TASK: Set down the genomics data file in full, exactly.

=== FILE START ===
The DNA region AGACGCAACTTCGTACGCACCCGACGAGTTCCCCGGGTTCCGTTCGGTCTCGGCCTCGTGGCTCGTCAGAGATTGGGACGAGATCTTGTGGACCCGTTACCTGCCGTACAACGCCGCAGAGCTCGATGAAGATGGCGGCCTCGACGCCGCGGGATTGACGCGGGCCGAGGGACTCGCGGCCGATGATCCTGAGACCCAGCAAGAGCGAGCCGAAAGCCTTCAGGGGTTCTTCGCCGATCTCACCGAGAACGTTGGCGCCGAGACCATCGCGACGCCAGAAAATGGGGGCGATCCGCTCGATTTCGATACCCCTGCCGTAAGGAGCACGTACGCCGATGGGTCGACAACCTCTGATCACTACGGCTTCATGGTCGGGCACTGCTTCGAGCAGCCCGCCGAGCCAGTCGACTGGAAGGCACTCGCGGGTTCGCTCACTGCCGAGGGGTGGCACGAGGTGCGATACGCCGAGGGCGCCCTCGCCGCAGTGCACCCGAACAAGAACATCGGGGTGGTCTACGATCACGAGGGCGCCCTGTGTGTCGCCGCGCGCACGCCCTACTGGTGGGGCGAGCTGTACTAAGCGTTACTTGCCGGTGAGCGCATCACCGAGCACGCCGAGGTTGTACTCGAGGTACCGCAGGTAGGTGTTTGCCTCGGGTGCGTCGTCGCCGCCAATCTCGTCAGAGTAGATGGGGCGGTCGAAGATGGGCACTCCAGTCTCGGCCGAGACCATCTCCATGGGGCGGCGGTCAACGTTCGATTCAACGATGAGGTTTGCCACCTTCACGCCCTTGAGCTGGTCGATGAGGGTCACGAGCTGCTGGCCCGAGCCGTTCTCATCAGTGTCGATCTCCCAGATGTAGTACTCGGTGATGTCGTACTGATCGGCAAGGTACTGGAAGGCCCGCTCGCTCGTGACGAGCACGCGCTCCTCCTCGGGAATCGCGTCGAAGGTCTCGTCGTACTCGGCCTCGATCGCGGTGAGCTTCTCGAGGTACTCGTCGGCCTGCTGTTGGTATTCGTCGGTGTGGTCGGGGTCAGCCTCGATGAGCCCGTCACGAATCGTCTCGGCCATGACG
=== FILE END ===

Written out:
The DNA region AGACGCAACTTCGTACGCACCCGACGAGTTCCCCGGGTTCCGTTCGGTCTCGGCCTCGTGGCTCGTCAGAGATTGGGACGAGATCTTGTGGACCCGTTACCTGCCGTACAACGCCGCAGAGCTCGATGAAGATGGCGGCCTCGACGCCGCGGGATTGACGCGGGCCGAGGGACTCGCGGCCGATGATCCTGAGACCCAGCAAGAGCGAGCCGAAAGCCTTCAGGGGTTCTTCGCCGATCTCACCGAGAACGTTGGCGCCGAGACCATCGCGACGCCAGAAAATGGGGGCGATCCGCTCGATTTCGATACCCCTGCCGTAAGGAGCACGTACGCCGATGGGTCGACAACCTCTGATCACTACGGCTTCATGGTCGGGCACTGCTTCGAGCAGCCCGCCGAGCCAGTCGACTGGAAGGCACTCGCGGGTTCGCTCACTGCCGAGGGGTGGCACGAGGTGCGATACGCCGAGGGCGCCCTCGCCGCAGTGCACCCGAACAAGAACATCGGGGTGGTCTACGATCACGAGGGCGCCCTGTGTGTCGCCGCGCGCACGCCCTACTGGTGGGGCGAGCTGTACTAAGCGTTACTTGCCGGTGAGCGCATCACCGAGCACGCCGAGGTTGTACTCGAGGTACCGCAGGTAGGTGTTTGCCTCGGGTGCGTCGTCGCCGCCAATCTCGTCAGAGTAGATGGGGCGGTCGAAGATGGGCACTCCAGTCTCGGCCGAGACCATCTCCATGGGGCGGCGGTCAACGTTCGATTCAACGATGAGGTTTGCCACCTTCACGCCCTTGAGCTGGTCGATGAGGGTCACGAGCTGCTGGCCCGAGCCGTTCTCATCAGTGTCGATCTCCCAGATGTAGTACTCGGTGATGTCGTACTGATCGGCAAGGTACTGGAAGGCCCGCTCGCTCGTGACGAGCACGCGCTCCTCCTCGGGAATCGCGTCGAAGGTCTCGTCGTACTCGGCCTCGATCGCGGTGAGCTTCTCGAGGTACTCGTCGGCCTGCTGTTGGTATTCGTCGGTGTGGTCGGGGTCAGCCTCGATGAGCCCGTCACGAATCGTCTCGGCCATGACG